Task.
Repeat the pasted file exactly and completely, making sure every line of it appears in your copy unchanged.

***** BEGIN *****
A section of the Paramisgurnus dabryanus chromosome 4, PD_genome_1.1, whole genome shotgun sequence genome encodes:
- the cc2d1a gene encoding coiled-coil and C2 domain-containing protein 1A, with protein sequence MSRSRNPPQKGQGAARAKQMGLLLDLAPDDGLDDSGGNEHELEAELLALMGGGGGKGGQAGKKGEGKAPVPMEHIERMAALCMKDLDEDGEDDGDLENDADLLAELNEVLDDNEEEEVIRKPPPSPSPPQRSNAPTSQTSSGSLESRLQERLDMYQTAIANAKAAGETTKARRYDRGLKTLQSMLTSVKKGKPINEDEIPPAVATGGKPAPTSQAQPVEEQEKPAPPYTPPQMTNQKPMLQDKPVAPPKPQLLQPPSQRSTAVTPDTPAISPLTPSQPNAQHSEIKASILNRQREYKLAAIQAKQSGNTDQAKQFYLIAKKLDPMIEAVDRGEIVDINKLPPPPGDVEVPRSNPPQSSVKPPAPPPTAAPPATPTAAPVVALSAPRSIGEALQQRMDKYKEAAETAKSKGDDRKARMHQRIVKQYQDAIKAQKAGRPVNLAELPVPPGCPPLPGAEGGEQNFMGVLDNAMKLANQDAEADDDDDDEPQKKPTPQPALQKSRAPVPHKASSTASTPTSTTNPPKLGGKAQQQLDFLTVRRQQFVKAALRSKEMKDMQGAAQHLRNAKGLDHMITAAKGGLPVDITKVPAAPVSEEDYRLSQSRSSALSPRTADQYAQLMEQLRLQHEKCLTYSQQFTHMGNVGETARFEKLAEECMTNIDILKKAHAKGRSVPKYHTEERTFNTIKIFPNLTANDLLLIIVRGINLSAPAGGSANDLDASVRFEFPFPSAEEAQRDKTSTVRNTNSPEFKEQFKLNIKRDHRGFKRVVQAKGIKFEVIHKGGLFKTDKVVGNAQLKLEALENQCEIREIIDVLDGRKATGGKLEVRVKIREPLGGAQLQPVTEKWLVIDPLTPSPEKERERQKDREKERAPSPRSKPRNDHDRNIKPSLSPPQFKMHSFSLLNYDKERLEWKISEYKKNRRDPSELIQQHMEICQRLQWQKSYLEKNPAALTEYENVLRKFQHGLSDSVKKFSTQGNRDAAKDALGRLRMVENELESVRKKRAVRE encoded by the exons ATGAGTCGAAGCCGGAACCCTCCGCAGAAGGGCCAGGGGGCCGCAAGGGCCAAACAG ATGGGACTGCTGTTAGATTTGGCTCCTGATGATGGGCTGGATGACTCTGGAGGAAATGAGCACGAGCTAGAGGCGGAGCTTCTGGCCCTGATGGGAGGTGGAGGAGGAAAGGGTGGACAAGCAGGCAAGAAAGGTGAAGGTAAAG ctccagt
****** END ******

A section of the Paramisgurnus dabryanus chromosome 4, PD_genome_1.1, whole genome shotgun sequence genome encodes:
- the cc2d1a gene encoding coiled-coil and C2 domain-containing protein 1A, with protein sequence MSRSRNPPQKGQGAARAKQMGLLLDLAPDDGLDDSGGNEHELEAELLALMGGGGGKGGQAGKKGEGKAPVPMEHIERMAALCMKDLDEDGEDDGDLENDADLLAELNEVLDDNEEEEVIRKPPPSPSPPQRSNAPTSQTSSGSLESRLQERLDMYQTAIANAKAAGETTKARRYDRGLKTLQSMLTSVKKGKPINEDEIPPAVATGGKPAPTSQAQPVEEQEKPAPPYTPPQMTNQKPMLQDKPVAPPKPQLLQPPSQRSTAVTPDTPAISPLTPSQPNAQHSEIKASILNRQREYKLAAIQAKQSGNTDQAKQFYLIAKKLDPMIEAVDRGEIVDINKLPPPPGDVEVPRSNPPQSSVKPPAPPPTAAPPATPTAAPVVALSAPRSIGEALQQRMDKYKEAAETAKSKGDDRKARMHQRIVKQYQDAIKAQKAGRPVNLAELPVPPGCPPLPGAEGGEQNFMGVLDNAMKLANQDAEADDDDDDEPQKKPTPQPALQKSRAPVPHKASSTASTPTSTTNPPKLGGKAQQQLDFLTVRRQQFVKAALRSKEMKDMQGAAQHLRNAKGLDHMITAAKGGLPVDITKVPAAPVSEEDYRLSQSRSSALSPRTADQYAQLMEQLRLQHEKCLTYSQQFTHMGNVGETARFEKLAEECMTNIDILKKAHAKGRSVPKYHTEERTFNTIKIFPNLTANDLLLIIVRGINLSAPAGGSANDLDASVRFEFPFPSAEEAQRDKTSTVRNTNSPEFKEQFKLNIKRDHRGFKRVVQAKGIKFEVIHKGGLFKTDKVVGNAQLKLEALENQCEIREIIDVLDGRKATGGKLEVRVKIREPLGGAQLQPVTEKWLVIDPLTPSPEKERERQKDREKERAPSPRSKPRNDHDRNIKPSLSPPQFKMHSFSLLNYDKERLEWKISEYKKNRRDPSELIQQHMEICQRLQWQKSYLEKNPAALTEYENVLRKFQHGLSDSVKKFSTQGNRDAAKDALGRLRMVENELESVRKKRAVRE encoded by the exons ATGAGTCGAAGCCGGAACCCTCCGCAGAAGGGCCAGGGGGCCGCAAGGGCCAAACAG ATGGGACTGCTGTTAGATTTGGCTCCTGATGATGGGCTGGATGACTCTGGAGGAAATGAGCACGAGCTAGAGGCGGAGCTTCTGGCCCTGATGGGAGGTGGAGGAGGAAAGGGTGGACAAGCAGGCAAGAAAGGTGAAGGTAAAG ctccagt